wisdom in 140 characters


I’m not a fan of social media. It sucks up time, especially for those (me!) with an addictive personality. Social media’s focus on popularity and numbers can be an ego crusher. It also fills the mind with too much information. Really. Too. Much. Information.

And yet, I’ve become hooked on Twitter.

Why do I like Twitter so much? The poet in me loves the minimalism. Twitter leaves no room for verbosity. Say what you have to say in 140 characters or less, and press the send button.

I’m a lover of words and true wordsmiths, and Twitter has some brilliantly witty and intelligent writers. They know how to fashion a funny phrase, a deep thought, a spot-on analysis or a simple, personal thought all within the strict parameters of a tweet. Tweeting can be a form of smart word-play.

As with all social media, there is a dark side to Twitter.

There are a lot of ragers, ranters and haters on Twitter. It’s easy to get sucked into a hell-hole of anger, especially if you find yourself in an “echo chamber” of like-minded folks. The sharing of information turns into a team pep-rally, fomenting righteous indignation against the shared enemy. This happens on both sides of any ideological fence.

Another danger is the passing on of false information. Laziness and ignorance are behind a lot of the  dissemination of “fake news”. Here are the rules…Don’t read the full article. Don’t check the sources. Don’t educate yourself on the deeper issues being discussed. Simply read the shocking headline and RETWEET, with the suitable amount of indignation.

I have a tendency towards sarcasm, the quick, snarky reply. Too often, a witty or funny retort is a thinly disguised put-down. I need to discern my words carefully, whether speaking or writing. Am I sharing words of worth, or simply joining the ranks of ranters? Am I providing thoughtful, constructive criticism, or simply a nasty put-down? On a day of especially dark news, where are the messages of hope? Can I write or retweet some wee bit of wisdom that will lift spirits, mine included?

Trump, arguably, is the person most associated with Twitter in recent times. The media salivates every time the man sends out a tweet. The more ridiculous the statement, the more time the media wastes in covering the fall-out.


I have my own theory why Trump likes Twitter so  much.

Have you listened to Trump in interviews, speeches, press conferences? Not when he is simply reading from a teleprompter, but when he is speaking as Trump? The man has no substance. He has a sparse vocabulary, and an even sparser intellect. He speaks in catch-phrases. His reasoning is circular. His words give meaningless a new meaning.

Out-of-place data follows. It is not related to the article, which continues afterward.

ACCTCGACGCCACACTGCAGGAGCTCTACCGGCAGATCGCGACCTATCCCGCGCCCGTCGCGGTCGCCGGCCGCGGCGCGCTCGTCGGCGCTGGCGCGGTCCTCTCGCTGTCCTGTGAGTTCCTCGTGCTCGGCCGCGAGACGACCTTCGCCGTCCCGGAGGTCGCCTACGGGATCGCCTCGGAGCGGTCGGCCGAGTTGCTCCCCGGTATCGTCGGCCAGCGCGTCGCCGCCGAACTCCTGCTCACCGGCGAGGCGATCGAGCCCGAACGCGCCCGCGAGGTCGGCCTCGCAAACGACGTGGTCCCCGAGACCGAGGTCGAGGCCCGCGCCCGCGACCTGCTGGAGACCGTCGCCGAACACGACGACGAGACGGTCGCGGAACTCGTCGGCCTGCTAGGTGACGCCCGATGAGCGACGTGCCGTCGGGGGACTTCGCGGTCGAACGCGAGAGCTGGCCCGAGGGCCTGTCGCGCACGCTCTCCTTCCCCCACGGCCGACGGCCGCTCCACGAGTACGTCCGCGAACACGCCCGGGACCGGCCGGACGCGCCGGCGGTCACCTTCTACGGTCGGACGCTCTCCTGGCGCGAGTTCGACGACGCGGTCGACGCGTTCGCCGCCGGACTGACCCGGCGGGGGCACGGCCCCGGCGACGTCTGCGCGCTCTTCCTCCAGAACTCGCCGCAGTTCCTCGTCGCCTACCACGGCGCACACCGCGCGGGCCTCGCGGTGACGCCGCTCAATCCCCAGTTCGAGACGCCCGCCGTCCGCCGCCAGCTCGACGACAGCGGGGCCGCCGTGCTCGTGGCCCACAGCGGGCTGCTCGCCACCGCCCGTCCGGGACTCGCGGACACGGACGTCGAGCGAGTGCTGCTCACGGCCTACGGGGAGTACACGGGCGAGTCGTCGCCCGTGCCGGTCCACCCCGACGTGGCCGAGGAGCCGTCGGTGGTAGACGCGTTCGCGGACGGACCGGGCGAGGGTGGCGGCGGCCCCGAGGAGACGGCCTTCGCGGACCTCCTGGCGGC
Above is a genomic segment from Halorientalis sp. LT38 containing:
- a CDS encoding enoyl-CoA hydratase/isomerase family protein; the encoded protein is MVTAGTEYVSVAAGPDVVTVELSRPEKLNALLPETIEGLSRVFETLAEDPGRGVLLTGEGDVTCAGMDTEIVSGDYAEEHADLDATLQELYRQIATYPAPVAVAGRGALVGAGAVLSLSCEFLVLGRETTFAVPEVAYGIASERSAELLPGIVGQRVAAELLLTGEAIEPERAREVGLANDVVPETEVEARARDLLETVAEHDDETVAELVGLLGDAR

Think of a student writing an essay, who knows absolutely nothing about the topic he or she is writing about. What do they do? They ramble. They pad sentences with worthless words. Pad paragraphs with worthless sentences. Pad the essay with worthless paragraphs, all to meet the minimum word count.

This is exactly how Trump speaks.

Twitter, on the other hand, gives Trump a maximum word count well suited to most of what he has to say. Just the bare-bones message, sometimes shouted in CAPS. No in-depth analysis. No explanations. Yes, 140 characters is usually enough for Trump to get his message across. Short, but not sweet. Trump’s words are not poetry. They’re just scary.

Trump’s tweets reflect little or no intellectual energy. He leaves it to his advisors, the media, and the GOP to expend time, money and resources on figuring out what he said.

chess lessons for a writer


I bought Hubby a chess set for his birthday. I have fond memories of our children playing chess at school and at home. I marvelled at how their young minds soaked up the rules and enjoyed the unique moves of each piece. We’re looking forward to teaching the grand-kiddies. Oh, the fun, friendly family tournaments we will have! (Ok, sometimes not so friendly. We do have some over-achieving competitive types among us!)

I am especially in awe of those rare, “beautiful minds” that truly master the game. We recently watched  two movies about two such minds.